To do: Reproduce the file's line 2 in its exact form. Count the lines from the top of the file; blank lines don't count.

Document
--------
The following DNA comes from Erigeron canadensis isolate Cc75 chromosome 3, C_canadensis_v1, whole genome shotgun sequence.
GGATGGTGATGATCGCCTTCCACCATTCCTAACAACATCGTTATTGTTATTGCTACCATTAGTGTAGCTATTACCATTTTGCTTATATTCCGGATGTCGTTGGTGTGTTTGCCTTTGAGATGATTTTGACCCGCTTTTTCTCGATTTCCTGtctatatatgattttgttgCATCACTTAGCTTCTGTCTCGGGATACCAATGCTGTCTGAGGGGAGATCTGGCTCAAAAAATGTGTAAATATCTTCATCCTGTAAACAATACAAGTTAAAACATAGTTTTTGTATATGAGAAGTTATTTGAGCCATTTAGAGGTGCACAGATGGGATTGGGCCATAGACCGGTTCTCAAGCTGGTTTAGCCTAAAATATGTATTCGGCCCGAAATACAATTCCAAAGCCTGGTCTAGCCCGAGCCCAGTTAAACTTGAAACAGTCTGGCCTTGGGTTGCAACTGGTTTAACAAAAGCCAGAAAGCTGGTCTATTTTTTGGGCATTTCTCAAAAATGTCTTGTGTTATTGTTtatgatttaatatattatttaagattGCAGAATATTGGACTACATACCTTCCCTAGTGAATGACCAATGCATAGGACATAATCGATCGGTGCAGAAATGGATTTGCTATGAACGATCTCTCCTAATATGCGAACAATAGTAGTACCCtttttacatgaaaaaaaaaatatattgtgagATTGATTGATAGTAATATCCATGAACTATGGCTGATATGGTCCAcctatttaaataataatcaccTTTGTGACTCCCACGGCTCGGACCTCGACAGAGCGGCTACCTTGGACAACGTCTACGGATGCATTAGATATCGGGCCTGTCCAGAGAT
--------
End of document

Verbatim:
GGATGGTGATGATCGCCTTCCACCATTCCTAACAACATCGTTATTGTTATTGCTACCATTAGTGTAGCTATTACCATTTTGCTTATATTCCGGATGTCGTTGGTGTGTTTGCCTTTGAGATGATTTTGACCCGCTTTTTCTCGATTTCCTGtctatatatgattttgttgCATCACTTAGCTTCTGTCTCGGGATACCAATGCTGTCTGAGGGGAGATCTGGCTCAAAAAATGTGTAAATATCTTCATCCTGTAAACAATACAAGTTAAAACATAGTTTTTGTATATGAGAAGTTATTTGAGCCATTTAGAGGTGCACAGATGGGATTGGGCCATAGACCGGTTCTCAAGCTGGTTTAGCCTAAAATATGTATTCGGCCCGAAATACAATTCCAAAGCCTGGTCTAGCCCGAGCCCAGTTAAACTTGAAACAGTCTGGCCTTGGGTTGCAACTGGTTTAACAAAAGCCAGAAAGCTGGTCTATTTTTTGGGCATTTCTCAAAAATGTCTTGTGTTATTGTTtatgatttaatatattatttaagattGCAGAATATTGGACTACATACCTTCCCTAGTGAATGACCAATGCATAGGACATAATCGATCGGTGCAGAAATGGATTTGCTATGAACGATCTCTCCTAATATGCGAACAATAGTAGTACCCtttttacatgaaaaaaaaaatatattgtgagATTGATTGATAGTAATATCCATGAACTATGGCTGATATGGTCCAcctatttaaataataatcaccTTTGTGACTCCCACGGCTCGGACCTCGACAGAGCGGCTACCTTGGACAACGTCTACGGATGCATTAGATATCGGGCCTGTCCAGAGAT